Anne Chowning Louisiana Iris -

(Iris 'Anne Chowning')

Perennial Plants

Other Common Names: Louisiana Iris
Family: Iridaceae Genus: Iris Cultivar: 'Anne Chowning'
Anne Chowning Louisiana IrisAnne Chowning Louisiana Iris
Samantha Steele Planted · 8 years ago
Top Plant File Care Takers:

Anne Chowning Louisiana Iris Overview


Below are common attributes associated to Anne Chowning Louisiana Iris.

Buy Anne Chowning Louisiana IrisBuy this plant from 2 Gardenality Business Profiles »
Loading Plant Attributes

Become a care taker for Anne Chowning Louisiana Iris!
Edit or improve upon this plant file by clicking here.

See something wrong with this plant file?
That just won't do! Report An Inaccuracy. - Buy Plants Trees Shrubs Online Buy Perennial Plants » · Gardenality Genius · Zone 8A · 10° to 15° F · Comment About Planting
Louisiana irises are perfect for planting in the areas of the landscape in which the soil stays consistently wet or moist. They can also be planted in the edges of ponds and lakes and even in containers that are submerged in the garden pond. They prefer growing in a humus-rich, acid soil with a pH of 6.5 or below.

When planting a Louisiana iris in the ground, place the rhizome or top edge of root ball about 1 inch below ground level. Mix in some organic matter such as composted cow manure, mushroom compost, rotted leaves, or pine needles with the soil removed from the planting hole at a 50/50 ratio.

After planting and during the summer I suggest maintaining a 2 to 3 inch layer of pine straw or shredded wood mulch around Louisiana irises planted in garden soil. Mulching will keep the moisture in the ground and keep weeds from profusely growing. Much will also protect the rhizomes during the summer months when they prefer some protection from direct sun.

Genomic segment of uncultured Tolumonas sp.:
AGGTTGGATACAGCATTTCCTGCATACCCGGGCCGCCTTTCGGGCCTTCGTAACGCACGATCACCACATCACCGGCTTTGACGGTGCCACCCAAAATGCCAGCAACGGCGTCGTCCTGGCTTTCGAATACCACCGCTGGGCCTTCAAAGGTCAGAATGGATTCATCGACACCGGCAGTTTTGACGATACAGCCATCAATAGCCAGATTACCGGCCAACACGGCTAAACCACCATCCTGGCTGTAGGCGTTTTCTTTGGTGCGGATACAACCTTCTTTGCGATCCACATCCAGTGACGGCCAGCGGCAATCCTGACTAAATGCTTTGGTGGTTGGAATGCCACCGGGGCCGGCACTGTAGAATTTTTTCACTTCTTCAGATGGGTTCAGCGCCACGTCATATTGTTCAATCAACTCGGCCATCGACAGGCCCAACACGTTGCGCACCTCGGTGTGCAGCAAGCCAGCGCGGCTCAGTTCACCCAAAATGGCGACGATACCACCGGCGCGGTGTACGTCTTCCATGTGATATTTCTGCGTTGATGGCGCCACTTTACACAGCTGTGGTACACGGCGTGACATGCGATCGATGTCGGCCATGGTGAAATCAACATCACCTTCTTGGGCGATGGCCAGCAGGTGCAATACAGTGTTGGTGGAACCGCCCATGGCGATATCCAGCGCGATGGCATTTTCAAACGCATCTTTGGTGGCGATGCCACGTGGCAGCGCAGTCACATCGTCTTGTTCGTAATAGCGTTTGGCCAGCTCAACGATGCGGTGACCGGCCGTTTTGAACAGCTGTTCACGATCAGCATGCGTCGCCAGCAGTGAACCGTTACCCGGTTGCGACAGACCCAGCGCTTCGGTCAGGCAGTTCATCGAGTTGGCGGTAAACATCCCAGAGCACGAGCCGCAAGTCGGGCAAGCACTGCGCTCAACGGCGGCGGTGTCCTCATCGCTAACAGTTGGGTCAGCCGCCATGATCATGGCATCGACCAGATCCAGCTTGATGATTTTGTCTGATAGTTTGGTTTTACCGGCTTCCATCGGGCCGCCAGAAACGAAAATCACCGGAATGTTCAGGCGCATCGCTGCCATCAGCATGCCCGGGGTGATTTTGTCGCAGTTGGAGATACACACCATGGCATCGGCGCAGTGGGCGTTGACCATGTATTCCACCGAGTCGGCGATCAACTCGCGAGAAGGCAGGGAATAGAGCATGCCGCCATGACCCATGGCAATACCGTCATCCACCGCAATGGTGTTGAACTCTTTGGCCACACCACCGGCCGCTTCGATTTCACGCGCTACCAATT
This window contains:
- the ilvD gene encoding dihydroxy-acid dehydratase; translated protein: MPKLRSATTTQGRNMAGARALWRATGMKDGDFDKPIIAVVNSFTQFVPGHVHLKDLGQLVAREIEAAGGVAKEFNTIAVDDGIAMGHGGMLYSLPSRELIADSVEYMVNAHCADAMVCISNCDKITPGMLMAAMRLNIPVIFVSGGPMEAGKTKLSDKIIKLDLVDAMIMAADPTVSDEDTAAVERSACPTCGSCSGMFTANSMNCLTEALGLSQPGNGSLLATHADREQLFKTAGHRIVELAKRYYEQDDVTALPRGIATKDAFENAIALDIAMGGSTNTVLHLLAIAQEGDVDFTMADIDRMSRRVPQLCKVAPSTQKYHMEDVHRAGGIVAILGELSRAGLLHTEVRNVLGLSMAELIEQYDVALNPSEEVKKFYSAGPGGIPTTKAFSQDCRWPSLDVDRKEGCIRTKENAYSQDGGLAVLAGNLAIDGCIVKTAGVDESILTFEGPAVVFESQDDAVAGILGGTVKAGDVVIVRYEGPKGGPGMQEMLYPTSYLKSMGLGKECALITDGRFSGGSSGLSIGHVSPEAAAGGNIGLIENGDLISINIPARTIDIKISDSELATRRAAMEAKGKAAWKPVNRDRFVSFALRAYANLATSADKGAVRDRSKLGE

When planting in the edge of a lake, plant the root ball in the soil at the bottom allowing at least 4 inches of the foliage to remain above water.

When planting in the garden pond, line a container with several layers of newspaper to plug holes at bottom. Place root ball in container and fill container with native soil. Cover the top of the soil with medium size gravel or pea pebbles so fish will not disturb soil. Place pot in margin of garden pond allowing at least 4 inches of foliage to remain above water level.

7 years ago ·
0 Green Thumbs Up · Gardenality Genius · Zone 8A · 10° to 15° F · Comment About Pruning
Flower stems can be removed when they have turned brown. Dead foliage can be removed when the plant has gone dormant. Plants can be divided every three or four years depending on how closely they were planted together. Given plenty of room to grow division is usually not necessary.

7 years ago ·
0 Green Thumbs Up · Gardenality Genius · Zone 8A · 10° to 15° F · Comment About Feeding
Lousiana irises are heavy feeders. I fertilize ones growing in the garden with a well-balanced plant food when new growth begins to emerge in spring. I always use a natural or organic fertilizer. For ones growing in the garden pond, fertilize in the fall with a soluble fertilizer tablet and again in early spring.

7 years ago ·
0 Green Thumbs Up · Gardenality Genius · Zone 8A · 10° to 15° F · Comment About Problems
I've seen no serious insect or disease problems on Louisiana iris.

7 years ago ·
0 Green Thumbs Up


View All My Gardenaltiy Updates »